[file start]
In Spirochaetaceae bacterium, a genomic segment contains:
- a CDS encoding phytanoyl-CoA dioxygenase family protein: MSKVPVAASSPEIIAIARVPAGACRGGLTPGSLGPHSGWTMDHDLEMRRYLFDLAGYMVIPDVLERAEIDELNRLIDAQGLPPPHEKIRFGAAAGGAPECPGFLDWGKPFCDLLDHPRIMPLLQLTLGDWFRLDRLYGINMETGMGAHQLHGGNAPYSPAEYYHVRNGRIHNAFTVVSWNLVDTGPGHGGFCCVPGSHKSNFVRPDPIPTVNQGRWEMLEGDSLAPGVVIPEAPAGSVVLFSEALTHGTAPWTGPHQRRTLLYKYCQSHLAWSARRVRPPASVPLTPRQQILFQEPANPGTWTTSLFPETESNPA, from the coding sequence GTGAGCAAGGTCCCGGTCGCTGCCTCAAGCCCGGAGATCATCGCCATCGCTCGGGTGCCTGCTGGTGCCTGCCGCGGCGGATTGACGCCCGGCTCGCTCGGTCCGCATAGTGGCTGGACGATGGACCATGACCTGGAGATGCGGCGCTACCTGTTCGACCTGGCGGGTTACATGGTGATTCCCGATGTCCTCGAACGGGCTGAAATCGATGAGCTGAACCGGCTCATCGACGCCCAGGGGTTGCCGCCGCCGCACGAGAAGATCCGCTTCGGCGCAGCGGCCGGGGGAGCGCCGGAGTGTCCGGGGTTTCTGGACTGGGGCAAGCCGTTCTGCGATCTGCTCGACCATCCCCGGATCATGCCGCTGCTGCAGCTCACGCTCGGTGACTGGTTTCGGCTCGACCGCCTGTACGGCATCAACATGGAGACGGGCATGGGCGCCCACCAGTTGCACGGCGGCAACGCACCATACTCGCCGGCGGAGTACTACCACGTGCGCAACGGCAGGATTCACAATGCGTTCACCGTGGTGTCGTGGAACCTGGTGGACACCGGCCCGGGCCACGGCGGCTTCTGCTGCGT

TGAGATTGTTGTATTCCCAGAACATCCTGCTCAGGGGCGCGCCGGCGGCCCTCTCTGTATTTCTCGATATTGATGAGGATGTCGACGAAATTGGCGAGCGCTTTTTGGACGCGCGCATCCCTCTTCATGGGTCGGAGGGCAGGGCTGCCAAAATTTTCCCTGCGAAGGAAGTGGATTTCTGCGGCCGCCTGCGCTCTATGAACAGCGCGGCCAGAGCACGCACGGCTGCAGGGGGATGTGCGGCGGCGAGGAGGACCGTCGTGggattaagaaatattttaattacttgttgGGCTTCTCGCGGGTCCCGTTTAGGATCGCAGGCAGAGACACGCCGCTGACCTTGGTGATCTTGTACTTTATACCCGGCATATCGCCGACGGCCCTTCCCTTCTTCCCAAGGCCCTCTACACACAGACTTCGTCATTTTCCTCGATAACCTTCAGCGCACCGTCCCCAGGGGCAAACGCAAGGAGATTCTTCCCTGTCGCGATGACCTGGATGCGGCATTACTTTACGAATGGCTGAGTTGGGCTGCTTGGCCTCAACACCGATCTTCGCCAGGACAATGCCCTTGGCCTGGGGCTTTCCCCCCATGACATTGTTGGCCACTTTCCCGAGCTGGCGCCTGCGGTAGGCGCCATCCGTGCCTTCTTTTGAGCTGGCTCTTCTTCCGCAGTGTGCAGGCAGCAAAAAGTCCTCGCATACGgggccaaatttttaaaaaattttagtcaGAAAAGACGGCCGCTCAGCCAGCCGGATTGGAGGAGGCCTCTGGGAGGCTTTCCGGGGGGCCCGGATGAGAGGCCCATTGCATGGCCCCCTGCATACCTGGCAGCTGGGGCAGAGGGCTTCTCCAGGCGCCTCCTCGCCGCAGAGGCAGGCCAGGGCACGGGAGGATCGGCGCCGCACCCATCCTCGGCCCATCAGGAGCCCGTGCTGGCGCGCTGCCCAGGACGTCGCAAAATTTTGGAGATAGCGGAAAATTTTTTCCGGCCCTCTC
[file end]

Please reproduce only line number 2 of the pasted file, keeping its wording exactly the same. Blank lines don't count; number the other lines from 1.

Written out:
- a CDS encoding phytanoyl-CoA dioxygenase family protein: MSKVPVAASSPEIIAIARVPAGACRGGLTPGSLGPHSGWTMDHDLEMRRYLFDLAGYMVIPDVLERAEIDELNRLIDAQGLPPPHEKIRFGAAAGGAPECPGFLDWGKPFCDLLDHPRIMPLLQLTLGDWFRLDRLYGINMETGMGAHQLHGGNAPYSPAEYYHVRNGRIHNAFTVVSWNLVDTGPGHGGFCCVPGSHKSNFVRPDPIPTVNQGRWEMLEGDSLAPGVVIPEAPAGSVVLFSEALTHGTAPWTGPHQRRTLLYKYCQSHLAWSARRVRPPASVPLTPRQQILFQEPANPGTWTTSLFPETESNPA, from the coding sequence GTGAGCAAGGTCCCGGTCGCTGCCTCAAGCCCGGAGATCATCGCCATCGCTCGGGTGCCTGCTGGTGCCTGCCGCGGCGGATTGACGCCCGGCTCGCTCGGTCCGCATAGTGGCTGGACGATGGACCATGACCTGGAGATGCGGCGCTACCTGTTCGACCTGGCGGGTTACATGGTGATTCCCGATGTCCTCGAACGGGCTGAAATCGATGAGCTGAACCGGCTCATCGACGCCCAGGGGTTGCCGCCGCCGCACGAGAAGATCCGCTTCGGCGCAGCGGCCGGGGGAGCGCCGGAGTGTCCGGGGTTTCTGGACTGGGGCAAGCCGTTCTGCGATCTGCTCGACCATCCCCGGATCATGCCGCTGCTGCAGCTCACGCTCGGTGACTGGTTTCGGCTCGACCGCCTGTACGGCATCAACATGGAGACGGGCATGGGCGCCCACCAGTTGCACGGCGGCAACGCACCATACTCGCCGGCGGAGTACTACCACGTGCGCAACGGCAGGATTCACAATGCGTTCACCGTGGTGTCGTGGAACCTGGTGGACACCGGCCCGGGCCACGGCGGCTTCTGCTGCGT